On a moonlit early morning with calm seas on June 17, the U.S. Navy guided-missile destroyer USS Fitzgerald was conducting routine operations within sight of land, near Japan’s Izu Peninsula. At about 0130 the port side of ACX Crystal, a commercial ship, struck the starboard side of the Navy vessel above the waterline. Beneath the water, the container ship’s bulbous bow punctured a 17-by-13-foot hole in a berthing area and auxiliary machine room spanning the second and third decks. The official investigation report describes the impact of the collision, which threw some sailors from their bunks. Within seconds, there were yells of “water on deck” and “get out.” The berthing area was flooded in less than a minute. One sailor survived by breathing in a small air pocket and then swimming across toward the starboard egress ladder. The last sailor to escape had to swim around floating lockers and debris toward the only light he could see and was said to be taking his final breath when he was pulled from the water. Five sailors used a sledgehammer, a kettle bell, and their bodies to break down the door to rescue the injured commanding officer, who was in his cabin at the time of the collision. Seven sailors died.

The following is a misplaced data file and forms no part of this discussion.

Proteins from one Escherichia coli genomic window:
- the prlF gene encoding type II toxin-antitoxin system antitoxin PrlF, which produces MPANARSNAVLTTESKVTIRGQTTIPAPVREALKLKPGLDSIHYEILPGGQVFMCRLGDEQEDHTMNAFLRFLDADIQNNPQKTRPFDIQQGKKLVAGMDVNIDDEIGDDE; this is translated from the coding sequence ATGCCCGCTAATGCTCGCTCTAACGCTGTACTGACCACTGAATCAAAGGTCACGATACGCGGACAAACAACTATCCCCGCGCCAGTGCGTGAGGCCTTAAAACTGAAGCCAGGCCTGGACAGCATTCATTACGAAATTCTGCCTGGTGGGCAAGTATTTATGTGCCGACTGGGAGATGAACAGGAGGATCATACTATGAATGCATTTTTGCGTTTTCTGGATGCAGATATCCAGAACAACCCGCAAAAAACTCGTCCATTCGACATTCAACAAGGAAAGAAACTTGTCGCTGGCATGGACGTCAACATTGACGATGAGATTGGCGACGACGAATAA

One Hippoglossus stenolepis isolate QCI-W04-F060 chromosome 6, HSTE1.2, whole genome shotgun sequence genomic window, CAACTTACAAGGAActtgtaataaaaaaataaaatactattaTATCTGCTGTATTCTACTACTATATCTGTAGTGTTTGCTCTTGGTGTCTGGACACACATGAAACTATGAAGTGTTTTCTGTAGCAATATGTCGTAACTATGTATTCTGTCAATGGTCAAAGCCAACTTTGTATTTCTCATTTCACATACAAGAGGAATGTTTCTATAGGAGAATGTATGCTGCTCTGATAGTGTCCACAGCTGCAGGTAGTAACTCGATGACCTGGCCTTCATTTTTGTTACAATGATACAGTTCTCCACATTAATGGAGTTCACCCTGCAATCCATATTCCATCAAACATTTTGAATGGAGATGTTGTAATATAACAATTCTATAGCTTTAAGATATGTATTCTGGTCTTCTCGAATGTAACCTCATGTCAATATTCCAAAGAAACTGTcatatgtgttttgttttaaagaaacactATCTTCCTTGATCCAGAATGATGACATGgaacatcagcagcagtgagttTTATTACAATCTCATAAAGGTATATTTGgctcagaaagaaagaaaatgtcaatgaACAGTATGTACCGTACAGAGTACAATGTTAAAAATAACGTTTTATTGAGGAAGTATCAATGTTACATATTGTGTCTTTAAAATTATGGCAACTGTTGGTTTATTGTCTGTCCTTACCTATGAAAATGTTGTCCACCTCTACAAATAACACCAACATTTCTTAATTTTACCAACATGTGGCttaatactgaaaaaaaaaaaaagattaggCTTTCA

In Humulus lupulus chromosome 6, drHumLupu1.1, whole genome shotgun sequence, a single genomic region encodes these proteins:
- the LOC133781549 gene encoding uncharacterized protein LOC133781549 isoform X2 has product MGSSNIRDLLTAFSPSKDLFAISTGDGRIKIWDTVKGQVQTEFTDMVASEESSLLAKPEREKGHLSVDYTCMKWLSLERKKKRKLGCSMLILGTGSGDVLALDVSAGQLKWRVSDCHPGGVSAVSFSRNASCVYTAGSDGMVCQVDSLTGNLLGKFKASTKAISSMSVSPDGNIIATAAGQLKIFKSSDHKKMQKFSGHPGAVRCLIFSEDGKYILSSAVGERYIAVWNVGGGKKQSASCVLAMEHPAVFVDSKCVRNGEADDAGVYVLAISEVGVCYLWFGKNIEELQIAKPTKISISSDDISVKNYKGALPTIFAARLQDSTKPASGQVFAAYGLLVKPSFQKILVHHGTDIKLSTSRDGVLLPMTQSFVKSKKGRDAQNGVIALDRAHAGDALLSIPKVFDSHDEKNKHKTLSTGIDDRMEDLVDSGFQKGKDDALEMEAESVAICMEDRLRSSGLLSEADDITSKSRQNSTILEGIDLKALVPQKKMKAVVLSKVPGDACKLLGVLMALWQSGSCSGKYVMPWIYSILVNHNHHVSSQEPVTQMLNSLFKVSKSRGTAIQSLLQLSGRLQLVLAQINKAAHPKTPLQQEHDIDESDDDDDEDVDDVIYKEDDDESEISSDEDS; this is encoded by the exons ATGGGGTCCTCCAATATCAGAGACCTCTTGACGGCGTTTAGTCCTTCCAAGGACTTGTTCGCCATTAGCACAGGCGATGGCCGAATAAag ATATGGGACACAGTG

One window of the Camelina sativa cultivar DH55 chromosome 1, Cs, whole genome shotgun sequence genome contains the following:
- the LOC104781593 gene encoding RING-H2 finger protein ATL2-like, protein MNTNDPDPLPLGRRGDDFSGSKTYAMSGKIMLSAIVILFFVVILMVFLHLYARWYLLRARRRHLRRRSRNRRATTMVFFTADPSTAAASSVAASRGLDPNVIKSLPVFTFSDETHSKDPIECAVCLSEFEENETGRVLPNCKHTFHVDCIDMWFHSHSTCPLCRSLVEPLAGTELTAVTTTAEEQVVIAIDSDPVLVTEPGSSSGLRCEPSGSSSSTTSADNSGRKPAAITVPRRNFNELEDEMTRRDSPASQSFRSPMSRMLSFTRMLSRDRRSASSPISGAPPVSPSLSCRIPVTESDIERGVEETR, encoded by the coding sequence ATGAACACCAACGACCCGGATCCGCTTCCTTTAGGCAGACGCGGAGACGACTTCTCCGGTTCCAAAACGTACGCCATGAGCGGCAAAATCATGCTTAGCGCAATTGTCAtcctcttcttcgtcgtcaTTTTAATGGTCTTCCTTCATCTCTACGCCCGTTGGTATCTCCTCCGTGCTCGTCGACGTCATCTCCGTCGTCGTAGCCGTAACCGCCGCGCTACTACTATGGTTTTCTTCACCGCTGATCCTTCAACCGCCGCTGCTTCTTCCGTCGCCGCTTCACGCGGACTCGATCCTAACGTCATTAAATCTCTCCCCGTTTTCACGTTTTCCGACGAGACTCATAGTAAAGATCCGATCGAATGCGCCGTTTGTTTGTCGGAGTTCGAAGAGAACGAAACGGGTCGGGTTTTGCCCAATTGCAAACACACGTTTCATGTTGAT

Read the full op-ed in War on the Rocks.